Baking 101: Mexican Flour 

 flourMexican flour because of the way it’s milled, can be frustrating to work with if you’re used to flour in the U.S., Canada or other countries.

Bakers, this column’s for you.

I know you’ve had the same experience as me trying to use the white flour found on Mexico’s grocery shelves to bake and ending up with less-than-satisfactory results. Cakes that rise unevenly, gooey cookies, breads that rise too fast and too much, cutlets that don’t get crisp, soggy, rubbery focaccia. Don’t even get me started on the frustrations of trying to make pizza dough with plain San Antonio or El Rosal harina de trigo.

Chances are you also noticed that Mexican flour has the texture of baby powder — super finely milled — and perhaps were skeptical from the start, as I was. Why was the flour this way? I wondered. And, more importantly — what to do?

I chose to do an end run, turning to Amazon Mexico to find some familiar, high-quality flours from reputable companies like Bob’s Red Mill. But I still wanted to know what was going on with Mexican flour. I’ll try to keep this as simple as possible, so bear with me.

Standard Mexican wheat flour is deliberately milled heavily, resulting in significant “starch damage,” which is exactly what it sounds like. With the kernel starch broken down so much, the flour absorbs more water faster than, say, flour milled in the United States or Canada, where the starch damage can be half as much.

It’s not about the type of wheat (although you’ll find lots of information about hard and winter wheats and protein content, neither of which apply to Mexican flour). Mexican bakers have traditionally preferred this method because baked goods will rise much faster, be airier and absorb liquids quicker than using a flour that forms more gluten. It also allows for bigger batch yields.

Mexican flour works great for these quick-rise, airy pan dulce and breads like Bimbo.

Retail bakers call using this type of flour “no-time doughs.”

The more damaged the starch, the easier it is for yeast to break down the sugars during the rising (fermentation) process. But isn’t that a good thing? No — when a yeast dough rises that fast and is so wet, it can’t form the structure you’re looking for. So you can stop blaming yourself for that last batch of sourdough bread rising all over the counter, or all over the fridge if you tried an overnight rise.

What this flour does work for wonderfully, though, are all those soft, fluffy pan dulce and the best tortillas you’ve ever had.

In northernmost Mexican states like Sonora and Chihuahua and in some parts of Sinaloa, flour tortillas are preferred over corn, but in other parts of the country, they can be hard to find. If you make the effort to look for a tortillería with fresh-made flour tortillas, you won’t be sorry!

We’re not talking the packaged ones — they have all sorts of additives and preservatives to extend their shelf life that also affect flavor and texture — but traditional hecho a mano tortillas de harina.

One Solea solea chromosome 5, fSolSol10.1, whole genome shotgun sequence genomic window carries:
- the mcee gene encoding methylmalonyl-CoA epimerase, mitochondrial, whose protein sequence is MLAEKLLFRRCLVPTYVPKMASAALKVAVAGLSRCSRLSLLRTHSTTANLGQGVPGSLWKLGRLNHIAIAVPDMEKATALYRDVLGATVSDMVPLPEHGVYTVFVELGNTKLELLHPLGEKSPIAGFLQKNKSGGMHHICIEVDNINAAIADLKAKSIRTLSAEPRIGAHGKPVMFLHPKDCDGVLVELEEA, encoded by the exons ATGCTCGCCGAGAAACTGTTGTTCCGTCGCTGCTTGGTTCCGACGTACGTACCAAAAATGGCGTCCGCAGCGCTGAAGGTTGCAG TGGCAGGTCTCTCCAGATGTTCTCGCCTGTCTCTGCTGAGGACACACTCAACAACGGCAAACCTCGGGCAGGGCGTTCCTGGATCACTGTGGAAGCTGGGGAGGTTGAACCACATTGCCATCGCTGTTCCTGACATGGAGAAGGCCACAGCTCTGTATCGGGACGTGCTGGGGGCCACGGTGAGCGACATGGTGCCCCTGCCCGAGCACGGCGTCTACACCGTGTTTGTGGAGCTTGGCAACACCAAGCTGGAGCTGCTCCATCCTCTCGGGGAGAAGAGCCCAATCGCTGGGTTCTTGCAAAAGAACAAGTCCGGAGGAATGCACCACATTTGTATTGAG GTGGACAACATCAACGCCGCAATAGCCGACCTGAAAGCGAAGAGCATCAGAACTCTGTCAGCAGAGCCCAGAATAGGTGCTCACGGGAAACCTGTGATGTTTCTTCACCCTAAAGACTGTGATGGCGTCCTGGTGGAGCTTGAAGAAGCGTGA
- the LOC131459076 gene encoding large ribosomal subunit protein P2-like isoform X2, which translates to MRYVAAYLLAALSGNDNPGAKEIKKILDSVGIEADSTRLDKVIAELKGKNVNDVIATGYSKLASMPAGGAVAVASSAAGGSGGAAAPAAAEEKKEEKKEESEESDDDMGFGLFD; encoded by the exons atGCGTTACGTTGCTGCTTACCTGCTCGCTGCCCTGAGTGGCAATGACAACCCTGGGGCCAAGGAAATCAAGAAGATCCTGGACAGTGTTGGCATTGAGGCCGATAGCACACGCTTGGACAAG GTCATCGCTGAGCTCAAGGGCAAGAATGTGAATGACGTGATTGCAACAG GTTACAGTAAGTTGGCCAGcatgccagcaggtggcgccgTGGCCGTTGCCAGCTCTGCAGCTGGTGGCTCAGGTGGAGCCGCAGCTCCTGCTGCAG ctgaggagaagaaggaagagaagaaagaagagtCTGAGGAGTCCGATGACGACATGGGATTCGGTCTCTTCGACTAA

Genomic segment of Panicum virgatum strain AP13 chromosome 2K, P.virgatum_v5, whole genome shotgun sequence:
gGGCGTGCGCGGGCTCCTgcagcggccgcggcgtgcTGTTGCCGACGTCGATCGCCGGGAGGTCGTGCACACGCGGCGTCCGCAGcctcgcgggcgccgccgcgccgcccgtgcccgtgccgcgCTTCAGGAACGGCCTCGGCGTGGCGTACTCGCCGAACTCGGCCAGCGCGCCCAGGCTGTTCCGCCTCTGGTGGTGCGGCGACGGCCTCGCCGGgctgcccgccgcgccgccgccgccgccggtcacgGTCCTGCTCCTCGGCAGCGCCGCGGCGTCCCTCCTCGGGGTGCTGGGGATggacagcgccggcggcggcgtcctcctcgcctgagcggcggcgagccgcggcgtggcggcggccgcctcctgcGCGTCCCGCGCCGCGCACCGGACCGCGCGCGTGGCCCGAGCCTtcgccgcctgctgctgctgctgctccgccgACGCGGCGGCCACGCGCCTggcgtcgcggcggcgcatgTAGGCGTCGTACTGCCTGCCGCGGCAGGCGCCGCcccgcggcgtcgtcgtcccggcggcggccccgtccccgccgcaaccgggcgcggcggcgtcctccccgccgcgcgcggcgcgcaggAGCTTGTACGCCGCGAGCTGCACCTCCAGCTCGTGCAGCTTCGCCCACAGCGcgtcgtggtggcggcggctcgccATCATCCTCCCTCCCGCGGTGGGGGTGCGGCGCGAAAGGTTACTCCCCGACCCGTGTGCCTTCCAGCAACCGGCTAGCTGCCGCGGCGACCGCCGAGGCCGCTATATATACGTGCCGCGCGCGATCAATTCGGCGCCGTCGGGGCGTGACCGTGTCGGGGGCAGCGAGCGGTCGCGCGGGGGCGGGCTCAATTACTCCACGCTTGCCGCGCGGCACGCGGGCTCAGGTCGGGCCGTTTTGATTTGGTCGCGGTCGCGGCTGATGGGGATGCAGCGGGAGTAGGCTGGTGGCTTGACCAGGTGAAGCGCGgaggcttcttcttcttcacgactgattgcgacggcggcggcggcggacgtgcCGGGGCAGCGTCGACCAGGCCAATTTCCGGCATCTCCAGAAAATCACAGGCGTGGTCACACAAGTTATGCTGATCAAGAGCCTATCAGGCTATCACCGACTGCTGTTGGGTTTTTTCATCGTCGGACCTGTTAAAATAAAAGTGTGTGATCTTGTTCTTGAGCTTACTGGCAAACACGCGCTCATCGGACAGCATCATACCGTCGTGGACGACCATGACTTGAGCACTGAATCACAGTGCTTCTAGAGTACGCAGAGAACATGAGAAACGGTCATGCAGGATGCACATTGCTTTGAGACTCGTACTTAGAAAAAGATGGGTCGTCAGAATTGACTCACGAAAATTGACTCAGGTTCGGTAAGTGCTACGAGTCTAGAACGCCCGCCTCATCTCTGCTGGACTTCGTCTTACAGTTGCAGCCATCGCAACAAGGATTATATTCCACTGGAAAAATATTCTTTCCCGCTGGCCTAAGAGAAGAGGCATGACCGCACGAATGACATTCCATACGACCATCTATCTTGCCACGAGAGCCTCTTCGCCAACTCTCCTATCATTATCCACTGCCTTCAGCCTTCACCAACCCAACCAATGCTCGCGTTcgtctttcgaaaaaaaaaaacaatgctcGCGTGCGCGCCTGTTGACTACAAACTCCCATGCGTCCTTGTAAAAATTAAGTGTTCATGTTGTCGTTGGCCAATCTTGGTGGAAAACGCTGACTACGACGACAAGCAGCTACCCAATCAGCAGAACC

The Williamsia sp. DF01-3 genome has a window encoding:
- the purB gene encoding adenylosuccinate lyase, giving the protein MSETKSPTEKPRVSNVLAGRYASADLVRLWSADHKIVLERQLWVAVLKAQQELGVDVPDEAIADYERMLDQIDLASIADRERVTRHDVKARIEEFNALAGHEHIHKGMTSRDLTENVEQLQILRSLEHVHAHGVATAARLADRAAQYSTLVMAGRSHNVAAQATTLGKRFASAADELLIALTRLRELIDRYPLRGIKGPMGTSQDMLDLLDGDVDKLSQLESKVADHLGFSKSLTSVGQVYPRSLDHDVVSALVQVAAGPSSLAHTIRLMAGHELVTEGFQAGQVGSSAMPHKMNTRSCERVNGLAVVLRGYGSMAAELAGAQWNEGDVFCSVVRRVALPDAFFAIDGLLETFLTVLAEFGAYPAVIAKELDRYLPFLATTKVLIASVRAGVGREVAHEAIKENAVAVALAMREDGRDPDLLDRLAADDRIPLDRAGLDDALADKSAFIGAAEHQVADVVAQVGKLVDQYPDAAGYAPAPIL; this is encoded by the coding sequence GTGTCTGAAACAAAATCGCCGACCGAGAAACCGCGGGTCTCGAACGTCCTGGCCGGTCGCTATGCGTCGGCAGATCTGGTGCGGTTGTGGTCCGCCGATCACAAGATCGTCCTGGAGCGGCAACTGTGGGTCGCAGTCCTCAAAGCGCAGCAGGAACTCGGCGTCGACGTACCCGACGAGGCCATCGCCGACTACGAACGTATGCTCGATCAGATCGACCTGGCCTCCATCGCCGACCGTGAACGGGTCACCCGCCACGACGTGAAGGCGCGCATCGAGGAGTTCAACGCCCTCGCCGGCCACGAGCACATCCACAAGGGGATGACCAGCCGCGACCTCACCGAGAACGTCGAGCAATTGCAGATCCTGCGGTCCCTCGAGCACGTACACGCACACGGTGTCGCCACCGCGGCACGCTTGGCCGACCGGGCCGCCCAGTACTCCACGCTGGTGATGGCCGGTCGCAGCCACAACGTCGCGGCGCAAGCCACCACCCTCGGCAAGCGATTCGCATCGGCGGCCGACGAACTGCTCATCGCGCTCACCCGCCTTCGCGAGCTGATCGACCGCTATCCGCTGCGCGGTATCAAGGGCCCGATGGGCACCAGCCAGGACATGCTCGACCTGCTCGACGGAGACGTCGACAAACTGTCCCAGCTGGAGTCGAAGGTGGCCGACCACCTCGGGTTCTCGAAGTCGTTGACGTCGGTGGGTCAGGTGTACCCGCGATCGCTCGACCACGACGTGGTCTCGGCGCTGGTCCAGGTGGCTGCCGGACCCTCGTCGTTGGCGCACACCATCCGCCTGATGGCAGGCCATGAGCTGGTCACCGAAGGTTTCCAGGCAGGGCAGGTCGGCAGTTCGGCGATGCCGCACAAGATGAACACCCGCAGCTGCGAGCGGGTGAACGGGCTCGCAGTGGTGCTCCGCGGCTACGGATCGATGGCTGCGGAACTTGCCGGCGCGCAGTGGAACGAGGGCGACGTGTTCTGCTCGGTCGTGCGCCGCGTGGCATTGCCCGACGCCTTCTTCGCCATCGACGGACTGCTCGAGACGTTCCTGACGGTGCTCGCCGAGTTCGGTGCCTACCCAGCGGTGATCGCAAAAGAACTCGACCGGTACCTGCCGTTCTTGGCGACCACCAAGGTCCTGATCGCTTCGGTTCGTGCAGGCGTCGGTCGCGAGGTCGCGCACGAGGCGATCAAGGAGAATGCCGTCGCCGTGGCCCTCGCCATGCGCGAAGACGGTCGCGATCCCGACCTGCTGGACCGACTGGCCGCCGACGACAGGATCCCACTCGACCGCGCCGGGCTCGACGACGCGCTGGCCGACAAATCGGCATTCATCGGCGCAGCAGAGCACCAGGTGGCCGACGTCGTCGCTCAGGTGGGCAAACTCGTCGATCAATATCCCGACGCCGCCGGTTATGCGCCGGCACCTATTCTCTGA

What about imported Italian “Tipo 00” flour? Here in Mazatlán, the little red-and-white or blue-and-white bags have recently appeared in all the big grocery stores. It may have a higher protein content than standard Mexican flour, but it’s the finest milled flour Italy produces, so you’re going to run into the same issues baking with it.

It’s great for pasta and for tender Neapolitan-style pizza crust, although you’ll want to use the recipes on the bags which are specifically for this level of milling.

And finally, a few words about bread flour. This high-protein, more coarsely ground flour makes the best breads and pizzas, as it is able to form the gluten and gas bubbles you want, and the yeast absorbs the sugars slower, making for a chewier, more stretchy bread or crust (this is what I order from Amazon Mexico).

One thing Mexican flour is good for — perhaps not surprisingly — is making homemade flour tortillas!

flour tortillas

Flour Tortillas

Lard — which many of us recoil from — is no different than bacon fat and is what gives tortillas their subtle, luscious flavor. Resting the dough ensures soft, tender tortillas.

  • 2 heaping c. all-purpose flour, plus more for rolling
  • 1½ tsp. salt
  • 1¼ tsp. baking powder
  • Scant ½ c. lard,* melted
  • ½ c. plus 2 Tbsp. hot water
    • * OK to substitute 6 Tbsp. butter or vegetable shortening, melted

By hand or with a mixer, combine flour, salt and baking powder. Slowly add fat in a thin stream, partly incorporating, then slowly drizzle in water. Mix just until dough comes together; knead for about 2 minutes. Dough will be somewhat wet, webby and shiny.

Place dough in plastic bag; rest at room temperature 2 hours.

With floured hands, divide dough into 12 small, smooth balls. Cover with plastic; rest at room temperature 30 minutes more. Meanwhile, heat griddle or cast-iron skillet over medium-high heat. On A lightly floured surface, roll each ball into an 8-inch circle.

When drops of water dripped onto the pan immediately sputter and evaporate, it’s hot enough. Gently lay tortillas onto griddle. Cook, rotating, for 20–30 seconds per side until lightly golden in spots.

Stack in a resealable plastic bag or clean dish towel to steam, soften and keep warm. Serve immediately or use to make tacos, quesadillas or burritos, etc. Makes 12 tortillas.

— Thanks to
Janet Blaser is the author of the best-selling book, Why We Left: An Anthology of American Women Expatsfeatured on CNBC and MarketWatch. She has lived in Mexico since 2006. You can find her on Facebook.


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